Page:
The Case Against Trump

by James Wigderson | November 20, 2015 6:58 pm

Kevin Williamson of National Review wrote an Encounter Books “broadside” making the case against Donald Trump, and in the process exposes some ugliness about the populist wing of the Republican Party. Over at RightWisconsin, I have a review of Williamson’s book[1] that was released this week. Here’s part:

So why is the absurd Trump the populist hero? Williamson says it is in part due to his celebrity. Williamson points to a polling curiosity of Trump’s popularity. When asked in a Fox News survey to name a second-choice candidate, Trump voters chose Florida Governor Jeb Bush and Bush voters chose Trump. “The Trump-Bush overlap in the early polls suggests that Trump’s first foothold in the race was much a question of celebrity – of simple name recognition – as anything else.”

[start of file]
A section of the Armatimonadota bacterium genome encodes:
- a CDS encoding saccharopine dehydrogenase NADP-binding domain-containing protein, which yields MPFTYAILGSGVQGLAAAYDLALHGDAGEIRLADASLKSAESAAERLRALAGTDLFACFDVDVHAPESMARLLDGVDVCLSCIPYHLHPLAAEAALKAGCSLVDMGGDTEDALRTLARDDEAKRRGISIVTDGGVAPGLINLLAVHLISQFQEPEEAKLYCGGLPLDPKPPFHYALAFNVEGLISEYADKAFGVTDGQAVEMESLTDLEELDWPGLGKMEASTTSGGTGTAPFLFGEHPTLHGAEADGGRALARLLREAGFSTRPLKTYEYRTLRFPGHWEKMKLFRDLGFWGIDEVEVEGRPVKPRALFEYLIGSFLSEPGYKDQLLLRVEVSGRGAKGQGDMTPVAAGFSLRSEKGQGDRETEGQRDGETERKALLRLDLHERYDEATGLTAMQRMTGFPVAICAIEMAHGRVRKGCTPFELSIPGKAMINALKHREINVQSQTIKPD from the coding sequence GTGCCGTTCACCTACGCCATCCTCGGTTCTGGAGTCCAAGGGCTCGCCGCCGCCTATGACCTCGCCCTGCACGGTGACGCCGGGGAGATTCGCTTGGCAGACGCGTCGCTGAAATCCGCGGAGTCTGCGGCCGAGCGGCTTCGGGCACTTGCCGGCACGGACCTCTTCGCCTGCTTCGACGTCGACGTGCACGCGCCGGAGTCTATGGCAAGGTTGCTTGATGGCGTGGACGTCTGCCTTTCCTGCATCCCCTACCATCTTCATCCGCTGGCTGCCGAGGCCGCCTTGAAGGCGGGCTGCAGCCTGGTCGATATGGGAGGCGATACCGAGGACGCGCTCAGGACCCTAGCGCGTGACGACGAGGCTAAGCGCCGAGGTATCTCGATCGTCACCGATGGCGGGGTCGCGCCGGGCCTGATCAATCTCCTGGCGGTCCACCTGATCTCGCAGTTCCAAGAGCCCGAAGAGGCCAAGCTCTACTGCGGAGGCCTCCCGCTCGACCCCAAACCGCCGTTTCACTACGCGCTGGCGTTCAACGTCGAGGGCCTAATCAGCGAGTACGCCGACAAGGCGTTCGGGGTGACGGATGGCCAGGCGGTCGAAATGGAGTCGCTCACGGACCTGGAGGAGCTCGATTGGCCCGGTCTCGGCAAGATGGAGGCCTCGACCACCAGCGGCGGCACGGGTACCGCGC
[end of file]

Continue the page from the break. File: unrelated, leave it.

It’s certainly not because of Trump’s accomplishments. “His career has, if anything, more closely resembled that of Paris Hilton, another heir to a splendid fortune who converted tawdry celebrity into a reality-television franchise, spinning that fame into a number of businesses that consist largely of renting her name to consumer-goods companies and entertainment venues.” What Williamson does not add, out of charity perhaps, is that Hilton actually had a coherent political platform.


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